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However, he mentioned that aircraft diverted to such raids should not be taken away from the current primary tasks of destroying oil production facilities, jet aircraft factories, and submarine yards. Joint Intelligence Committee (JIC) had come to the conclusion that the Germans could reinforce their eastern front with up to 42 divisions (half a million men) from other fronts and that, if the Soviet advance could be helped by hindering that movement, it could shorten the war. They thought that the Germans could complete the reinforcement by March 1945. Ultra Enigma-code intercepts, which confirmed that the Germans had such plans. Their recommendation was: " We consider, therefore, that the assistance which might be given to the Russians during the next few weeks by the British and American strategic bomber forces justifies an urgent review of their employment to this end. " The Soviets had several discussions with the Allies on how the strategic bomber force could help their ground offensives once the eastern front line approached Germany. Arthur W Tedder in January 1945, when he explained how the strategic bomber could support the Soviet attack as Germany began to shuffle forces between the fronts. January 31 after studying the JIC recommendation which was contained in a document entitled "Strategic Bombing in Relation to the Present Russian Offensive" and consulting with the Soviets, Tedder and his air staff concurred and issued a recommendation that Berlin, Leipzig, Dresden, and associated cities should be attacked. Aleksei Antonov raised two issues at the conference relating to the Western Allied strategic bomber force. The first was the demarcation of a bomb-line running north to south to avoid accidentally bombing Soviet forces; Western Allied aircraft would not bomb east of the line without specific Soviet permission. The second was to hamper the movement of troops from the western front, Norway and Italy, in particular by paralysing the junctions of Berlin and Leipzig with aerial bombardment. In response to the Soviet requests, Portal (who was in Yalta) sent a request to Bottomley to send him a list of objectives which could be discussed with the Soviets. The list sent back to him included oil plants, tank and aircraft factories and the cities of Berlin and Dresden. In the discussions which followed, the Western Allies pointed out that unless Dresden was bombed as well, the Germans could route rail traffic through Dresden to compensate for any damage caused to Berlin and Leipzig. Antonov agreed and requested that Dresden be added to his list of requests. Once the targets had been agreed at Yalta, the Combined Strategic Targets Committee, SHAEF (Air), informed the USAAF and the RAF Bomber commands that Dresden was among the targets selected to degrade German lines of communication. RAF Air Staff documents state that it was their intention to use RAF bomber command to "destroy communications" to hinder the eastward deployment of German troops, and to hamper evacuation, not to kill the evacuees. The priority list drafted by Bottomley for Portal, so that he could discuss targets with the Soviets at Yalta, included only two eastern cities with a high enough priority to fit into the RAF targeting list as both transportation and industrial areas. RAF briefing notes mentioned a desire to show "the Russians, when they arrive, what Bomber Command can do." The specific intent of this statement is now unclear, and there are different possible interpretations: a statement of pride in the RAF's abilities; or to show the Soviets that the Western Allies were doing all they could to aid the Soviet advance; Ostragehege stadium as the initial aiming point and each bomber fanned out from that point releasing their bombs at slightly different preassigned times on slightly different preassigned trajectories. of dropping large amounts of high-explosive to blow off the roofs to expose the timbers within buildings, followed by incendiary devices (fire-sticks) to ignite them and then more high-explosives to hamper the efforts of the fire services. After a wide area caught fire, the air above the bombed area became extremely hot and rose rapidly. Cold air then rushed in at ground level from outside, and people were sucked into the fire. After the main firebombing campaign between the 13th and 15th, there were two further raids on the Dresden railway yards by the USAAF. The former city plan of Dresden with the amount of destruction rendered Black, total destruction; The former city plan of Dresden with the amount of destruction rendered Black, total destruction; A Dresden police report written shortly after the attacks stated that the old town and the inner eastern suburbs had been engulfed in a single fire which had destroyed almost 12,000 dwellings including residential barracks. The report also said that the raid had destroyed "24 banks; concluded that 23 percent of the city's industrial buildings were seriously damaged and that 56 percent of the non-industrial buildings (exclusive of dwellings) had been heavily damaged. Of the total number of dwelling units in the city proper, 78,000 were regarded as demolished, 27,700 temporarily uninhabitable but ultimately repairable, and 64,500 readily repairable from minor damage. This later assessment indicated that 80 percent of the city's housing units had undergone some degree of damage and that 50 percent of the dwellings had been demolished or seriously damaged." The fate of some of the refugees is not known as they may have been killed and incinerated beyond recognition in the fire-storm, or they may have left Dresden for other places without informing the authorities. War-related dead found in later years, from October 1945 to September 1957, are given as 1,557; None was found during the period 1990-1994, even though there was a lot of construction and excavation during that period. The number of people registered with the authorities as missing was 35,000; In recent years, the estimates have become a little higher in Germany and lower in Britain; There have been higher estimates for the number of dead, ranging as high as 300,000. Encarta Encyclopedia list the number as "from 35,000 to more than 135,000 dead", the higher figure of which is in line with Irving's incorrect retracted estimates. In late 2004, an RAF man involved in the raid said in an interview on the BBC's Radio 4 that another factor was the lower-than-expected level of anti-aircraft fire, which allowed a high degree of accuracy on the part of the bombers. " Another survivor, Lothar Metzger, provides an equally vivid account: " We saw the burning street, the falling ruins and the terrible firestorm. My mother covered us with wet blankets and coats she found in a water tub. Goebbels inflated the numbers of the dead by a factor of ten, and German diplomats circulated the figures, along with photographs of the destruction, the dead, and badly burned children, in neutral countries. February 25, a new leaflet with photographs of two burned children was released under the title "Dresden -- Massacre of Refugees" and stating that not 100,000 but 200,000 had died. They are centres of communications through which traffic is moving across to the Russian Front, and from the Western Front to the East, and they are sufficiently close to the Russian Front for the Russians to continue the successful prosecution of their battle. One of the journalists asked whether the principal aim of bombing of Dresden would be to cause confusion among the refugees or to blast communications carrying military supplies. Grierson answered that the primary aim was communications to prevent them moving military supplies, and to stop movement in all directions if possible. General Ismay for the British Chiefs of Staff and the Chief of the Air Staff he wrote: " It seems to me that the moment has come when the question of bombing of German cities simply for the sake of increasing the terror, though under other pretexts, should be reviewed. Otherwise we shall come into control of an utterly ruined land... The destruction of Dresden remains a serious query against the conduct of ...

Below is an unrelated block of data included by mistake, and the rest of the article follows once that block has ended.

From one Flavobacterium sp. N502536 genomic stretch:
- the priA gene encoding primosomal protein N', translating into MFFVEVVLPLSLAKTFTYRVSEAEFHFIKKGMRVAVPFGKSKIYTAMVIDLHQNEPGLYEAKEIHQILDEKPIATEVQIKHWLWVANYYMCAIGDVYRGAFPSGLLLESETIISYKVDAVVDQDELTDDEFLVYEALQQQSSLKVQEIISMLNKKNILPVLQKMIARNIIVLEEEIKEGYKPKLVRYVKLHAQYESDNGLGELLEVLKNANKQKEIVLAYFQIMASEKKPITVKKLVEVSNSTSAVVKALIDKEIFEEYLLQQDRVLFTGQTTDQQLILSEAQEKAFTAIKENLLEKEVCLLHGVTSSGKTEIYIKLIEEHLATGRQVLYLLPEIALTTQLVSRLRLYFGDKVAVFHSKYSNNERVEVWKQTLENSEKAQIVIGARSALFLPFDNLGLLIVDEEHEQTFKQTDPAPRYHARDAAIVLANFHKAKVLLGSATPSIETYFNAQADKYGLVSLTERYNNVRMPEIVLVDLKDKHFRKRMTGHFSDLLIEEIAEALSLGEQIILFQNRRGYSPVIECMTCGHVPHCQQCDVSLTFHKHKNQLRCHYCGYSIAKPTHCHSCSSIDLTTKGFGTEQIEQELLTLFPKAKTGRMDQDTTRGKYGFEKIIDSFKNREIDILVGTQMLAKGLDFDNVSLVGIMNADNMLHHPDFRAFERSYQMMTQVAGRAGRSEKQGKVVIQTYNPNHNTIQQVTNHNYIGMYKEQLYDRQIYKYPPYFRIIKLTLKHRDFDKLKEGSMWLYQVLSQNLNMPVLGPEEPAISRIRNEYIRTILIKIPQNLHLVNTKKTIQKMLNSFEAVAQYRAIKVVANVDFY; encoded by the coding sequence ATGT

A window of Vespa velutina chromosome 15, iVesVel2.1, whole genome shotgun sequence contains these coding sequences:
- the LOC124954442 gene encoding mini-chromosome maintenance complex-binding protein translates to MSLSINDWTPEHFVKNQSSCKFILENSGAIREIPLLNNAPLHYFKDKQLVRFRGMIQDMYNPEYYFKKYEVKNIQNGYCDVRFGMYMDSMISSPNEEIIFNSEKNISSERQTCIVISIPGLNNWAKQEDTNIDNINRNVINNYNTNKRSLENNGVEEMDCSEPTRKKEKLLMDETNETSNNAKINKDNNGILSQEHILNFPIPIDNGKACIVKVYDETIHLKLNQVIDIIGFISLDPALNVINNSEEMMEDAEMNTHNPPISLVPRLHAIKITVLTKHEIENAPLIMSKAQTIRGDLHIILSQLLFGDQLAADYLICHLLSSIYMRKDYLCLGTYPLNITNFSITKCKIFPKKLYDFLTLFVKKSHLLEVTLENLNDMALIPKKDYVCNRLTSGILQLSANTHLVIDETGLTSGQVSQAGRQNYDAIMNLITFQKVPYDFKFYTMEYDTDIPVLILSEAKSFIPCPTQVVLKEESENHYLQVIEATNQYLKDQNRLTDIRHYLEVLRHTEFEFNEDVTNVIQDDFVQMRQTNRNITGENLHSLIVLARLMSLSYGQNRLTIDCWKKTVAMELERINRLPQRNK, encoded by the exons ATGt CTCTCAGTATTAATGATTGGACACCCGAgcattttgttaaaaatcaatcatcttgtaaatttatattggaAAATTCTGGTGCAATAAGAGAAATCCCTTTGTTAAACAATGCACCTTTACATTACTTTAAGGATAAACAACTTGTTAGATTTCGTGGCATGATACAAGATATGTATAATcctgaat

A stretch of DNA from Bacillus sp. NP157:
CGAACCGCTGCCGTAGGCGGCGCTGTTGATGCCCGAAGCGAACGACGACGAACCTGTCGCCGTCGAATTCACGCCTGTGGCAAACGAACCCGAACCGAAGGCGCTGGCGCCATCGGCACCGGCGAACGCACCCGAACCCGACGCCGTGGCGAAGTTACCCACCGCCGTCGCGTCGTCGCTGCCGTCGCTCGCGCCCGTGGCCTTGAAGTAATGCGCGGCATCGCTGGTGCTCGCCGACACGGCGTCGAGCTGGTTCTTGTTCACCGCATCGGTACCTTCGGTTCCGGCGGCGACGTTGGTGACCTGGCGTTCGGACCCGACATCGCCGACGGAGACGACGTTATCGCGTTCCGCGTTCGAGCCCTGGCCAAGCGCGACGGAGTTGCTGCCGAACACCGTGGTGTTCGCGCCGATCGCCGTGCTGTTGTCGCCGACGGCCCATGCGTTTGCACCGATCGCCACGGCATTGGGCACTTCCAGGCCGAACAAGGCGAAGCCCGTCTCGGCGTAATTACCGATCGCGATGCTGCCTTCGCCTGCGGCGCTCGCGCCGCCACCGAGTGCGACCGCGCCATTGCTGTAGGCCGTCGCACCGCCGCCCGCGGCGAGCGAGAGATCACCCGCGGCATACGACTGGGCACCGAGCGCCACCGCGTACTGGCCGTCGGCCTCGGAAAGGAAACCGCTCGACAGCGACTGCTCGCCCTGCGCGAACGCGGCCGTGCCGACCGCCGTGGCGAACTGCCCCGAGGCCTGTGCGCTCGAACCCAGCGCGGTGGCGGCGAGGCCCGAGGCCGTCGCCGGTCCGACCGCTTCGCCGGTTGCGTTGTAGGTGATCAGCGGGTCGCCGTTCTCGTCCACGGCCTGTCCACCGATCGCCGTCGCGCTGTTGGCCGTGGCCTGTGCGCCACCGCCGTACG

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Tibbets suffered small strokes and heart failure in recent years and had been in hospice care, the Columbus Dispatch reported. The Air Corps colonel in the cockpit of Enola Gay'' -- named after his mother -- led the mission on Aug. The uranium-laden device was the culmination of more than $2 billion of research in the race to beat Nazi Germany to develop atomic weapons. Japan surrendered a day after a plutonium bomb destroyed Nagasaki on Aug. The four aircrew members, who included bombardier Tom Ferebee, navigator Theodore Dutch'' van Kirk and flight engineer Wyatt Duzenbury, became part of the top-secret Manhattan Project, the team led by physicist Robert Oppenheimer in Los Alamos, New Mexico, to develop the atom bomb. Only Tibbets, 29 at the time, was informed of the bomb type before the mission. Under the codename Silverplate,'' referring to the modification of the B-29 Superfortress aircraft chosen to carry the 10,000-pound (4,536-kilogram) weapon, the plane took off from the Pacific island of Tinian, near Guam, and unloaded its deadly cargo at 8:15 am local time. Oppenheimer's Advice At the advice of Oppenheimer, Tibbets was required to steer the plane at an angle of 159 degrees in either direction as fast as possible after bomb release to have the best chance of survival and avoid the shockwaves from the explosion 10 miles away. After observing the destruction and taking photographs for several minutes, they escaped to safety over the Sea of Japan. The city we had seen so clearly in the sunlight a few minutes before was now an ugly smudge,'' the Columbus Dispatch quoted Tibbets as saying. Tibbets also revealed the unit's initial plan to drop an atom bomb in Europe. My edict was as clear as could be,'' he said in the interview. Drop simultaneously in Europe and the Pacific because of the secrecy problem. His father moved the family in the mid-1920s to Miami, where he worked in the real-estate industry. Tibbets had his first ride in an airplane at age 12, when he accompanied a pilot during a promotion flight to throw Baby Ruth candy bars to the crowd below at the Hialeah race horse track near Miami. He attended Western Military Academy in Alton, Illinois, as a teenager before studying medicine at universities in Florida and Cincinnati, mostly to satisfy his father's wishes. Tibbets then chose aviation as a career by becoming a cadet in the Army Air Corps at Fort Thomas, Kentucky, in 1937. During World War II, he commanded the 340th Bomb Squadron and flew 25 missions in B-17 aircraft over Europe and later served in air raids on North Africa. He then arranged for the modification of some B-29s to hold a nuclear weapon by removing the turrets and armor plating and reconfiguring the bomb bay. Postwar Career After the war, Tibbets was a technical adviser on nuclear weapons tests at Bikini Atoll and oversaw the purchase of the B- 47 six-engine bomber for the Air Force. He also set up the National Military Command Center in the Pentagon. Tibbets rose to the rank of brigadier general and served almost 30 years in the US Air Force before retiring in 1966. He moved to Geneva to operate Lear jets in Europe and consulted for government ministries in the region. He joined Executive Jet Aviation in Columbus, Ohio, in 1970, becoming chairman in 1982. Enola Gay'' was fully restored and is on display at the Smithsonian Institution's National Air and Space Museum near Washington Dulles International Airport. Tibbets is survived by his wife, Andrea, and three sons -- Paul III, of North Carolina; He requested that there be no funeral to avoid attracting protesters, the Associated Press reported.